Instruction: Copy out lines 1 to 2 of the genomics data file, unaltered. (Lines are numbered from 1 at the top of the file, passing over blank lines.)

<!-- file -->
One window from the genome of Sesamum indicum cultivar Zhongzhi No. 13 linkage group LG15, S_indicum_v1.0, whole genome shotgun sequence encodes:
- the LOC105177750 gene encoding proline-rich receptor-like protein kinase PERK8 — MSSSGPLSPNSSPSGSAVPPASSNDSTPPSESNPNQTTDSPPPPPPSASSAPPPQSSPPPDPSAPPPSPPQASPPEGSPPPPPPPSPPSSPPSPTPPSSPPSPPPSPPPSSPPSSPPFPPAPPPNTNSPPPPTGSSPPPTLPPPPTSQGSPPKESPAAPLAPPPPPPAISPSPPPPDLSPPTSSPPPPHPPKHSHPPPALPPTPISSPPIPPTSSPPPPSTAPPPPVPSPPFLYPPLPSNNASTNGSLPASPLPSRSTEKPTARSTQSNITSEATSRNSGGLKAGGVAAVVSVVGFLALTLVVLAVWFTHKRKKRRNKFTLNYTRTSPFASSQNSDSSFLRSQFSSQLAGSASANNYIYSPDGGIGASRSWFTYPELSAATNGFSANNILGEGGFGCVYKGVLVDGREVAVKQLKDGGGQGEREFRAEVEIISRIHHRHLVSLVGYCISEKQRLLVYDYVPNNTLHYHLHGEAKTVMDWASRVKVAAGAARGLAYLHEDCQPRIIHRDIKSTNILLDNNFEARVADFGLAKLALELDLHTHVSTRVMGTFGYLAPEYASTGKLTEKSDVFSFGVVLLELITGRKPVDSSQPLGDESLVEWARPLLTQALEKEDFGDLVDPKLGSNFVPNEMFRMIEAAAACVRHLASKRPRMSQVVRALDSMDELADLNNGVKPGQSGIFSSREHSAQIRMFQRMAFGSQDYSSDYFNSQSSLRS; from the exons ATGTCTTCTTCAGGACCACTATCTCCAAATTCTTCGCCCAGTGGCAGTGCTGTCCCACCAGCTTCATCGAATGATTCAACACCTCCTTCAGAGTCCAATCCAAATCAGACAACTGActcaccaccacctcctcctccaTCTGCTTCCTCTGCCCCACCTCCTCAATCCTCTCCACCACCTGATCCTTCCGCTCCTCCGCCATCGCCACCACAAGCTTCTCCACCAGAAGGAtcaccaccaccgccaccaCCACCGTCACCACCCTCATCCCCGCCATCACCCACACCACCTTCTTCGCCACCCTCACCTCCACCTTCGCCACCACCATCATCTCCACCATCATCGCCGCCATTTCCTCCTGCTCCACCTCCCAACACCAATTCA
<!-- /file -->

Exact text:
One window from the genome of Sesamum indicum cultivar Zhongzhi No. 13 linkage group LG15, S_indicum_v1.0, whole genome shotgun sequence encodes:
- the LOC105177750 gene encoding proline-rich receptor-like protein kinase PERK8 — MSSSGPLSPNSSPSGSAVPPASSNDSTPPSESNPNQTTDSPPPPPPSASSAPPPQSSPPPDPSAPPPSPPQASPPEGSPPPPPPPSPPSSPPSPTPPSSPPSPPPSPPPSSPPSSPPFPPAPPPNTNSPPPPTGSSPPPTLPPPPTSQGSPPKESPAAPLAPPPPPPAISPSPPPPDLSPPTSSPPPPHPPKHSHPPPALPPTPISSPPIPPTSSPPPPSTAPPPPVPSPPFLYPPLPSNNASTNGSLPASPLPSRSTEKPTARSTQSNITSEATSRNSGGLKAGGVAAVVSVVGFLALTLVVLAVWFTHKRKKRRNKFTLNYTRTSPFASSQNSDSSFLRSQFSSQLAGSASANNYIYSPDGGIGASRSWFTYPELSAATNGFSANNILGEGGFGCVYKGVLVDGREVAVKQLKDGGGQGEREFRAEVEIISRIHHRHLVSLVGYCISEKQRLLVYDYVPNNTLHYHLHGEAKTVMDWASRVKVAAGAARGLAYLHEDCQPRIIHRDIKSTNILLDNNFEARVADFGLAKLALELDLHTHVSTRVMGTFGYLAPEYASTGKLTEKSDVFSFGVVLLELITGRKPVDSSQPLGDESLVEWARPLLTQALEKEDFGDLVDPKLGSNFVPNEMFRMIEAAAACVRHLASKRPRMSQVVRALDSMDELADLNNGVKPGQSGIFSSREHSAQIRMFQRMAFGSQDYSSDYFNSQSSLRS; from the exons ATGTCTTCTTCAGGACCACTATCTCCAAATTCTTCGCCCAGTGGCAGTGCTGTCCCACCAGCTTCATCGAATGATTCAACACCTCCTTCAGAGTCCAATCCAAATCAGACAACTGActcaccaccacctcctcctccaTCTGCTTCCTCTGCCCCACCTCCTCAATCCTCTCCACCACCTGATCCTTCCGCTCCTCCGCCATCGCCACCACAAGCTTCTCCACCAGAAGGAtcaccaccaccgccaccaCCACCGTCACCACCCTCATCCCCGCCATCACCCACACCACCTTCTTCGCCACCCTCACCTCCACCTTCGCCACCACCATCATCTCCACCATCATCGCCGCCATTTCCTCCTGCTCCACCTCCCAACACCAATTCA